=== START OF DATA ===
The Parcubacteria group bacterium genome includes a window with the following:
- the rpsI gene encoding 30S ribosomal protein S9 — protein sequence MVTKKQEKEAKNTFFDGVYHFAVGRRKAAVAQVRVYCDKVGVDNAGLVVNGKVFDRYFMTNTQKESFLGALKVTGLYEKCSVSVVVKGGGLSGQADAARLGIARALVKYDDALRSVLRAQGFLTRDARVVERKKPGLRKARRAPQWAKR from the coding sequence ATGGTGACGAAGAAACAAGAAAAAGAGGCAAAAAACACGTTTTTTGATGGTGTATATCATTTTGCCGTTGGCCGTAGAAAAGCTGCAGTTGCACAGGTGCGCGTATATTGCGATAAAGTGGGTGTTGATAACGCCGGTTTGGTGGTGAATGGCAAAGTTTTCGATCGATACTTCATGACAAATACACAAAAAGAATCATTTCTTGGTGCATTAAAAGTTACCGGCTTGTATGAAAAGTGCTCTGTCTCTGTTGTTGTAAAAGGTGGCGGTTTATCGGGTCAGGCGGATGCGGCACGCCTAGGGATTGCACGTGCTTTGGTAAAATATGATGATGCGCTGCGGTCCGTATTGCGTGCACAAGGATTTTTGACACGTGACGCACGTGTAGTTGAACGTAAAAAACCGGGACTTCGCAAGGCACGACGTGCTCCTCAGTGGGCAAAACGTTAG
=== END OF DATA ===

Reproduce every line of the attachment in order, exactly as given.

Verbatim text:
The Parcubacteria group bacterium genome includes a window with the following:
- the rpsI gene encoding 30S ribosomal protein S9 — protein sequence MVTKKQEKEAKNTFFDGVYHFAVGRRKAAVAQVRVYCDKVGVDNAGLVVNGKVFDRYFMTNTQKESFLGALKVTGLYEKCSVSVVVKGGGLSGQADAARLGIARALVKYDDALRSVLRAQGFLTRDARVVERKKPGLRKARRAPQWAKR from the coding sequence ATGGTGACGAAGAAACAAGAAAAAGAGGCAAAAAACACGTTTTTTGATGGTGTATATCATTTTGCCGTTGGCCGTAGAAAAGCTGCAGTTGCACAGGTGCGCGTATATTGCGATAAAGTGGGTGTTGATAACGCCGGTTTGGTGGTGAATGGCAAAGTTTTCGATCGATACTTCATGACAAATACACAAAAAGAATCATTTCTTGGTGCATTAAAAGTTACCGGCTTGTATGAAAAGTGCTCTGTCTCTGTTGTTGTAAAAGGTGGCGGTTTATCGGGTCAGGCGGATGCGGCACGCCTAGGGATTGCACGTGCTTTGGTAAAATATGATGATGCGCTGCGGTCCGTATTGCGTGCACAAGGATTTTTGACACGTGACGCACGTGTAGTTGAACGTAAAAAACCGGGACTTCGCAAGGCACGACGTGCTCCTCAGTGGGCAAAACGTTAG